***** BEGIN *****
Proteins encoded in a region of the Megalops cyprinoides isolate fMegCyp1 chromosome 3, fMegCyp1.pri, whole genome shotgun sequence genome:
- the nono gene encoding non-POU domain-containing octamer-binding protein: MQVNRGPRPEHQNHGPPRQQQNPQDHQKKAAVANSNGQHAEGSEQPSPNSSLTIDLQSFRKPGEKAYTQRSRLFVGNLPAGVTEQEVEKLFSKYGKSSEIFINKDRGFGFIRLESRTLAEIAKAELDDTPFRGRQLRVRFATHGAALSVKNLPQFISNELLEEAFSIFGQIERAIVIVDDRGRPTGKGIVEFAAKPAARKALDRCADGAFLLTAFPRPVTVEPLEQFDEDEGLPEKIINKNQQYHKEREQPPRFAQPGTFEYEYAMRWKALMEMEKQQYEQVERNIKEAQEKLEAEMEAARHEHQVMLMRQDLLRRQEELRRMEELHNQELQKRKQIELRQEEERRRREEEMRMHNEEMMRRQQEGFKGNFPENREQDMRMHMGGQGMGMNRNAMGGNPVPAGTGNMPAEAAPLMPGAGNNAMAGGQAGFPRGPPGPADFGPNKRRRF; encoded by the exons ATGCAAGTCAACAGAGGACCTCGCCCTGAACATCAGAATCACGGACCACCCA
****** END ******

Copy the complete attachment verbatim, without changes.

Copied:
Proteins encoded in a region of the Megalops cyprinoides isolate fMegCyp1 chromosome 3, fMegCyp1.pri, whole genome shotgun sequence genome:
- the nono gene encoding non-POU domain-containing octamer-binding protein: MQVNRGPRPEHQNHGPPRQQQNPQDHQKKAAVANSNGQHAEGSEQPSPNSSLTIDLQSFRKPGEKAYTQRSRLFVGNLPAGVTEQEVEKLFSKYGKSSEIFINKDRGFGFIRLESRTLAEIAKAELDDTPFRGRQLRVRFATHGAALSVKNLPQFISNELLEEAFSIFGQIERAIVIVDDRGRPTGKGIVEFAAKPAARKALDRCADGAFLLTAFPRPVTVEPLEQFDEDEGLPEKIINKNQQYHKEREQPPRFAQPGTFEYEYAMRWKALMEMEKQQYEQVERNIKEAQEKLEAEMEAARHEHQVMLMRQDLLRRQEELRRMEELHNQELQKRKQIELRQEEERRRREEEMRMHNEEMMRRQQEGFKGNFPENREQDMRMHMGGQGMGMNRNAMGGNPVPAGTGNMPAEAAPLMPGAGNNAMAGGQAGFPRGPPGPADFGPNKRRRF; encoded by the exons ATGCAAGTCAACAGAGGACCTCGCCCTGAACATCAGAATCACGGACCACCCA